Since I started working in the AI space five years ago, the main question that I get asked is around how it will impact jobs. I understand where this worry stems from, and statistics such as “80 per cent of IT jobs will be replaced by AI” are helping to propagate this fear. However, we need to the flip the dialogue from a problem statement to an opportunity statement. Rather than focusing on the disruption that it will cause, it’s much better to focus our energy on exploring AI as an opportunity to upskill the workforce and consider what the solutions might look like so we can prepare for this change.
It is often argued that the AI community are discussing these issues within a bubble, that those most impacted by AI will be manual workers – such as drivers – who are disenfranchised from the technology. I’m not sure this holds true any longer. We’ve seen that AI can predict with 79 per cent accuracy the outcomes of human rights trials, so one could make a case that highly qualified workers, such as lawyers, are more likely to be impacted in the immediate future than drivers would. Either way, we need to ensure that we’re engaging with all of those impacted. I strongly believe that, regardless of their current job, anyone can be upskilled to work in the world of AI as long as they are fast learners and have problem solving skills. This is certainly not limited to professions that require a university degree. The question is, how do we reach out to these professionals to provide support? My belief is that it is with governmental policies.
An educational revolution is required to promote life-long learning. In order to achieve this we need to drastically reshape policies to encourage people to learn throughout their career, rather than them viewing it as a one-off activity before they enter the workforce. It isn’t just a matter of finding funding for learning – which can be difficult enough – but it’s also about finding the time to learn in a world we’re everyone is becoming increasingly time poor and where the gig economy promotes longer working hours over personal wellbeing.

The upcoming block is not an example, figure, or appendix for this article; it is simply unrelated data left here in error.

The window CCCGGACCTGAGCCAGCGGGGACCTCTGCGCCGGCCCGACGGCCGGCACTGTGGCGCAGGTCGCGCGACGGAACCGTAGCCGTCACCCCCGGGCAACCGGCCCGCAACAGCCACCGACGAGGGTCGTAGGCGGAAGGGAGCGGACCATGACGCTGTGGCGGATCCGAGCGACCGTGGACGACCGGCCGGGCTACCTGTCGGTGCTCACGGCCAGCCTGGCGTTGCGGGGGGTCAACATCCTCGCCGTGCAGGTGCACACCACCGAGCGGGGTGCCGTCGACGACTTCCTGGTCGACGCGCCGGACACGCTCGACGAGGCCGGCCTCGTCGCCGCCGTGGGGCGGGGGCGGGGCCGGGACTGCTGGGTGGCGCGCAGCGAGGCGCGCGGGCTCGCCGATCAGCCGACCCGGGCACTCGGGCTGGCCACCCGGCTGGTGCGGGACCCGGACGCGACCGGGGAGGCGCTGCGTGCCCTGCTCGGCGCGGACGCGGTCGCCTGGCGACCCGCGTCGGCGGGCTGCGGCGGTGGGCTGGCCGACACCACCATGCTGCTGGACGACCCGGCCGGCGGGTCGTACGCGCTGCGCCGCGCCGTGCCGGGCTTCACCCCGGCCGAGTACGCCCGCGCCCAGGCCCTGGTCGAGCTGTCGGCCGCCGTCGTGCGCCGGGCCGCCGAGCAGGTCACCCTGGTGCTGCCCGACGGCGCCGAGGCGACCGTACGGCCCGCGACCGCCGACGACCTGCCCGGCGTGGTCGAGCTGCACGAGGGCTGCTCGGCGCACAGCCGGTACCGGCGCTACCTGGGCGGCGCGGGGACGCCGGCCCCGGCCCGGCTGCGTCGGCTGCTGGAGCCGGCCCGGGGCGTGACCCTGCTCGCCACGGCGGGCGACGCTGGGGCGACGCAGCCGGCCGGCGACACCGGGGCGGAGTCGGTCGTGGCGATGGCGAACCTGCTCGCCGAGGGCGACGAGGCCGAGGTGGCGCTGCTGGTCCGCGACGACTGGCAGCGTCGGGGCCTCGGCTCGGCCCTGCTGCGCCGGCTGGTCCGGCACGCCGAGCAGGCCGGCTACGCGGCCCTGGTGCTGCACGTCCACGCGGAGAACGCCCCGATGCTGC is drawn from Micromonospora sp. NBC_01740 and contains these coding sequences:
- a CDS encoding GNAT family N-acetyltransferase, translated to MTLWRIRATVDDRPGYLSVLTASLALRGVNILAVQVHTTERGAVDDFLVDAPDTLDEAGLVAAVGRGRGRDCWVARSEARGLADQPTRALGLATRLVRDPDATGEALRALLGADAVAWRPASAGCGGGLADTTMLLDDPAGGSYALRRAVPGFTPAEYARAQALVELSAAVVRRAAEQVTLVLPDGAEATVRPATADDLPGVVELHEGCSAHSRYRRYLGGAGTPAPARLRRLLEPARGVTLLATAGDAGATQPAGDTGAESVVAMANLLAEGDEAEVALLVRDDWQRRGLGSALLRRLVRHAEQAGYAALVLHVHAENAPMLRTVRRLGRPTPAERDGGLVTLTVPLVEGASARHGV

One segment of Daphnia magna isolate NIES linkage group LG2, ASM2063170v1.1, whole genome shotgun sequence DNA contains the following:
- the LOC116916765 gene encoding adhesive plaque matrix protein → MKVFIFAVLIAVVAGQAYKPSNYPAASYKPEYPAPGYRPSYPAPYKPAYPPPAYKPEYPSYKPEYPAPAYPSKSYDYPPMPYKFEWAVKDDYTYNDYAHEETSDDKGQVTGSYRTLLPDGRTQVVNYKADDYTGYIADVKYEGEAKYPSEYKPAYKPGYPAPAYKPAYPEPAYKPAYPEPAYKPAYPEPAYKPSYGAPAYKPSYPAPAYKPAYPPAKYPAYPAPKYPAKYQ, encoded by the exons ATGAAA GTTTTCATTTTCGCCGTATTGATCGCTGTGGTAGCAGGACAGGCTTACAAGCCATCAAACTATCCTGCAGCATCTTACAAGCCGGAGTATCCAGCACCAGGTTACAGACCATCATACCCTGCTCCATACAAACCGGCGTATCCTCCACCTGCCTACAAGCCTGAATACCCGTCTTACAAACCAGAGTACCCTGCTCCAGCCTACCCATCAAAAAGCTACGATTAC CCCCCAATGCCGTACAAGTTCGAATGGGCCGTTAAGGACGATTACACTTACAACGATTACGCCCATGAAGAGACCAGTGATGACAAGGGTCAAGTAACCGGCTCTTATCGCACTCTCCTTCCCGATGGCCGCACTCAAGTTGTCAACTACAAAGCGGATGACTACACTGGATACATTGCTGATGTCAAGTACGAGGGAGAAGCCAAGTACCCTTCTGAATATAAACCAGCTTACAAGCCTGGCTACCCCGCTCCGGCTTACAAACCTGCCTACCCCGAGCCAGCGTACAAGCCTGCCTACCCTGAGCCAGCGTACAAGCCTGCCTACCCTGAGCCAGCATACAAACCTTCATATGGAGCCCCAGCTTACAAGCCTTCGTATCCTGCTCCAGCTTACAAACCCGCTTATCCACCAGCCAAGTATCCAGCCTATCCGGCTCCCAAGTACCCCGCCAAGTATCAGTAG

It’s worth noting that the University of Helsinki recently opened a free online AI course for to upskill the Finnish workforce. The University aims to democratise understanding of AI to include a greater proportion of people in discussions around what the future may hold. What they weren’t prepared for was the global uptake of the course, which they highlight in the article. This proves that demand exists for AI education so long as the right training and support is provided. Certainly, in the UK, our government is falling behind in providing support to limit the disruption that AI will have on the workforce.
The reason that I’m focusing on a required change to policies in order to achieve this is because companies are failing to properly invest in providing AI learning to their workforces. While employers should focus on ways to upskill employees on Artificial Intelligence to strengthen their competitive edge by combining brand knowledge with technical capability, we’re instead seeing a large number of firms looking externally to fill AI-specific roles. Not only does this result in disengagement of existing staff who have contributed to growth over the years, but it also means that organisations are paying over the odds for AI specialists – even though they might not necessarily know what they’re looking for in an AI role.
This is why, when looking at the impact of AI on operating models, we take into consideration the employee value proposition. Why should employees engage with AI systems, how does it benefit them and how will their companies invest in training to enable long term value from both sides. There are plenty of transferrable skills that can be used in the design and delivery of AI systems, from upskilling UX designers to design conversational AI that embodies the organisation’s brand and tone of voice for maximum user engagement, to testers who need to learn a new approach to validating AI systems such as image recognition where the results vary widely depending on the data inputted. We’ve seen AI projects fail because they’ve been built in isolation from end users, so when they’ve been thrown over the fence to them, end users don’t engage. Not only does this mean that AI systems are rarely adopted for long enough to achieve RoI, but it is a clear indication of employee’s nervousness when it comes to AI.
The only way to overcome this is through education
We cannot wait for a new generation of AI-trained professionals to join the workforce – and even if we did, it’s debatable whether that will be the case with the current state of technical education in schools. So governmental policies need to change to support lifelong learning. Only then will employers invest in the future of their workforce by upskilling them to not just cope with the impact of AI, but to embrace it too.
By-Katie Gibbs, Head of AI, BJJS